THE Big Six energy firms are facing the prospect of a full-scale inquiry into their prices amid growing pressure from consumers.
The leading gas and electricity suppliers - including ScottishPower and Scottish and Southern Energy (SSE) - will find out this week if they face a major investigation.
Consumer group Which? and the Federation of Small Business (FSB) have sent a joint submission to the Office of Fair Trading (OFT), Ofgem and the Competition and Markets Authority, saying competition needs to be increased in the sector to give customers a fairer deal.
The groups said nine in 10 consumers believed the energy market should be referred for further scrutiny, while seven in 10 were worried about prices and only one in five trusted the firms.
The financial and energy regulators have been reviewing the working of the market for the past three months and are due to publish a final report within days. There is speculation that the report could trigger a full competition inquiry, which could see the firms forced to change pricing policies.
Yesterday's calls by Which? and the FSB come just over a month after it was revealed the six main energy companies received more than 5.5 million complaints last year. These ranged from issues with bills and metering to service, switching and payments.
Of the 5.5 million complaints, Npower received 1.3 million - the most of all six firms. It was followed by EDF and British Gas with 1.2 million and E.ON with 929,230. SSE and Scottish Power received 482,582 and 308,648 respectively.
In January, the energy giants were accused of complacency over power cuts during storms the previous month that left thousands of homes across Scotland without electricity.
Tim Yeo, Tory chairman of the House of Commons Energy Committee, said firms were taking advantage of their position as an effective monopoly to "neglect" customers.
Which? and the FSB insisted ever-rising energy bills were a "major concern" for households and small businesses.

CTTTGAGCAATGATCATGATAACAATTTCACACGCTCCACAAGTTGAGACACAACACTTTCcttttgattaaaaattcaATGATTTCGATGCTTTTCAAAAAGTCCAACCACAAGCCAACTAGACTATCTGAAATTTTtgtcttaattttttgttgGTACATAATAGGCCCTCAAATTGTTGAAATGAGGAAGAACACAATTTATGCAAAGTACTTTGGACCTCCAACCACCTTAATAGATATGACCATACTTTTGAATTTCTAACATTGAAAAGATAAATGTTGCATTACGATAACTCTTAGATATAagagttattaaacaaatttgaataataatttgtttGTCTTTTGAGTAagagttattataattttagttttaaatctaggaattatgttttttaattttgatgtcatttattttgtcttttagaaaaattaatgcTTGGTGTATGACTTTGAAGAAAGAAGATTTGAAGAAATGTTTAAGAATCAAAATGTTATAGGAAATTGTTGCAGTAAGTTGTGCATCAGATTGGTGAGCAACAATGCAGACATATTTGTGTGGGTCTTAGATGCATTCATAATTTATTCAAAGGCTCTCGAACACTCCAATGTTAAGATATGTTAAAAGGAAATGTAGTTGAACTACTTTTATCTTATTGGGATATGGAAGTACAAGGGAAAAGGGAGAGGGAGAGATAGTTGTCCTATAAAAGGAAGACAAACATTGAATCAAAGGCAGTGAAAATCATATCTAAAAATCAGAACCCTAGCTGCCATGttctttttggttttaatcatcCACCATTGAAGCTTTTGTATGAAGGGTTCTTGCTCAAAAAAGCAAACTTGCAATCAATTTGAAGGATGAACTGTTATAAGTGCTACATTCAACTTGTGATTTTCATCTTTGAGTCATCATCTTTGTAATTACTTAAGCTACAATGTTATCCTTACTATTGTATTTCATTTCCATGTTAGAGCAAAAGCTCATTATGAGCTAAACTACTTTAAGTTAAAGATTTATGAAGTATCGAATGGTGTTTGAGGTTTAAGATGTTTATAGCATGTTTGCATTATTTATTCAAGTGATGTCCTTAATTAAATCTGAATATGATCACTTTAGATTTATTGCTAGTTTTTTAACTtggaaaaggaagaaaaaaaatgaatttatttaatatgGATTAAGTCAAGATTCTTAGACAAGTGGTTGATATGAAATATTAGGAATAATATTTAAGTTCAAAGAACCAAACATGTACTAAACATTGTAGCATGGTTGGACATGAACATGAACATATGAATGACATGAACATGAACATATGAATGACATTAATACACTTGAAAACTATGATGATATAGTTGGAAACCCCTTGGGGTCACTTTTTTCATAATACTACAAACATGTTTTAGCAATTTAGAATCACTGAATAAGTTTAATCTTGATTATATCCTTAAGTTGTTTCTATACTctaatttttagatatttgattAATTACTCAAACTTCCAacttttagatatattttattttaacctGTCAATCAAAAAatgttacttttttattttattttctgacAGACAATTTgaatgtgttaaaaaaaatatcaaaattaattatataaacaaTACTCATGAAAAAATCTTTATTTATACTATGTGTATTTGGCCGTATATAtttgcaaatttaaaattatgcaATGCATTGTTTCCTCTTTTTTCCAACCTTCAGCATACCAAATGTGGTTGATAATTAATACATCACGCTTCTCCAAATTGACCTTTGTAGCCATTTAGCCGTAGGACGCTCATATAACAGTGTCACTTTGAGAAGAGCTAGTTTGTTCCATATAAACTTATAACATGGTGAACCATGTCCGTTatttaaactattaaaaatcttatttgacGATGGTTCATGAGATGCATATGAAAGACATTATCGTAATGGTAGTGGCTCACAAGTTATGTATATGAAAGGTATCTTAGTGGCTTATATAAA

"It is clear the energy market is broken and urgently needs fixing. Top of our concerns is the need to increase competition and to make trading transparent. For too long the lack of competition in the energy market has not been addressed. It is now time for radical changes that deliver an effective, competitive market that works for everyone, before the scale of this crisis worsens," they wrote.
"We all want to see a transparent market where consumers and businesses alike can understand their bills, compare prices and switch easily.
"We want to see the presence of strong competition right across the industry drive affordable pricing that gives everyone the confidence they are paying a fair price for their energy."
Labour MP Caroline Flint, the shadow energy and climate change secretary, said rising energy bills were causing a cost-of-living crisis. She added: "Consumers need to be confident that the energy market works for them and the prices they pay are fair."
An SNP spokesman said successive Westminster governments had failed to regulate the energy market and provide fair prices for consumers.
Power companies have repeatedly claimed their industry is being used as a political football.
The OFT said last night it would not be commenting on yesterday's letter from Which? and the FSB. "Ofgem and ourselves are due to report this week," a spokesman said. "Our report this week will say what our position is."